Tuesday 4th June saw us host yet another successful Member Event at a lovely little gem, the Norfolk & Suffolk Aviation Museum at Flixton.
Over thirty of our members along with Vicky and Andrew from the Society gathered on a day where the weather could best be described as ‘changeable’ for a 90 minute tour. Our hugely knowledgeable guides Peter and Steve filled our time with stories of the airfields of East Anglia and anecdotes of the museum itself and set us all thinking with questions like ‘what are all planes mostly made of?’ – the answer may not be what you think… more of that later.
With 66 aircraft including cockpits and 30000 smaller artefacts there is such a rich and varied history on display. The aircraft come mostly from post war times interspersed with the remains of many World War II aircraft shot down or crashed returning to base in Norfolk, Suffolk or off the coast. But it’s not just the big exhibits that impress, there are many, many displays covering the custodians of our local airfields with mementos of both the RAF and USAF.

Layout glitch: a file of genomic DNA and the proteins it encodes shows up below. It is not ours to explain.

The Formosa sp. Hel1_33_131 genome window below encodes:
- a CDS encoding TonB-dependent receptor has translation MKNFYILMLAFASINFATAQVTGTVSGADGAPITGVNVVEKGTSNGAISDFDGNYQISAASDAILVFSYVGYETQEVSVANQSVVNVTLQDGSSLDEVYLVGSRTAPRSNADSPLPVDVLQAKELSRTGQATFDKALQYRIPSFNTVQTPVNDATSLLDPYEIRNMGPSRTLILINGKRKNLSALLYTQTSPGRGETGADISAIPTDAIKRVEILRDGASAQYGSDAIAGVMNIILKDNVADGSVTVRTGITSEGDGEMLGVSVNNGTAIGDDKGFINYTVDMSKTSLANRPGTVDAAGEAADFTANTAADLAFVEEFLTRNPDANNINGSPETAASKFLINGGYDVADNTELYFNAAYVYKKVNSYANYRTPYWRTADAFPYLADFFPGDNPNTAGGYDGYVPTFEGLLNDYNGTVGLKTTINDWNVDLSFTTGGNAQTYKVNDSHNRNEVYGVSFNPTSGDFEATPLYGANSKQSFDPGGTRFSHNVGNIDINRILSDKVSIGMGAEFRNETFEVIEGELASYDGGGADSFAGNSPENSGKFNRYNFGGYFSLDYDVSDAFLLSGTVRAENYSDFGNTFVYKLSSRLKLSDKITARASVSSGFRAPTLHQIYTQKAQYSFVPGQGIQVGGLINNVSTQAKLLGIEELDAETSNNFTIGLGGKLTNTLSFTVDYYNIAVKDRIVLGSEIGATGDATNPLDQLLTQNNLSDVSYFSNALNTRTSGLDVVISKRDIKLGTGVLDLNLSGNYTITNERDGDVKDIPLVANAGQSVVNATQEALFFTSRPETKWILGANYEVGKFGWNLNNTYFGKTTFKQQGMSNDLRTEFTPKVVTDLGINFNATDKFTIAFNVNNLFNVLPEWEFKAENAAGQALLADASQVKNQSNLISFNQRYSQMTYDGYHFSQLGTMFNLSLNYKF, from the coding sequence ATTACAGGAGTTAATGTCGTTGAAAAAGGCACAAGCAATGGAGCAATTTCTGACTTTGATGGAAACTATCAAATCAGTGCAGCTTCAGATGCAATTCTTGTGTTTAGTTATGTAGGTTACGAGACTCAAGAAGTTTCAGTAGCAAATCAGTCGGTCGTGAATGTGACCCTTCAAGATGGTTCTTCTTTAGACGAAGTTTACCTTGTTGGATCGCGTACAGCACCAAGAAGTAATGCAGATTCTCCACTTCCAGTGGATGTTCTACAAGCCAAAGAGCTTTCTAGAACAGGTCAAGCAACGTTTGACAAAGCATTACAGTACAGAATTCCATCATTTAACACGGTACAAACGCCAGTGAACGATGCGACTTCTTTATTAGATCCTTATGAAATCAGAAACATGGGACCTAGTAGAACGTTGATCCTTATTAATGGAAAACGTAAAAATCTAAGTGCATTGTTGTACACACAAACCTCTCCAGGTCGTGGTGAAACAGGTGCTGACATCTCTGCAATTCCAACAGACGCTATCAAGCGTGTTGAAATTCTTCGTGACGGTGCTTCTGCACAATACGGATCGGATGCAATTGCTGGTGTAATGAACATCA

One of our members had a personal connection to one of the exhibits and it was wonderful to be able to learn this on the tour. Once Peter and Steve had finished showing us the treasures, we all had the chance to wander at our leisure with the NAAFI proving an extremely popular stop – coffee and cakes going down extremely well.
With the 75th Anniversary of D-Day upon us it was thought provoking to be so near to the site of Flixton Airfield from where B-24 Liberators flew to be the first Allied planes to drop bombs in support of the landing.
If you get a chance this wonderful museum is well worth a visit and, like so many places, survives on the donations the visitors provide.
So finally, back to the question posed earlier; ‘what are all planes really made of?’
The answer? Holes. Lots and lots of holes – it’s what keeps them light.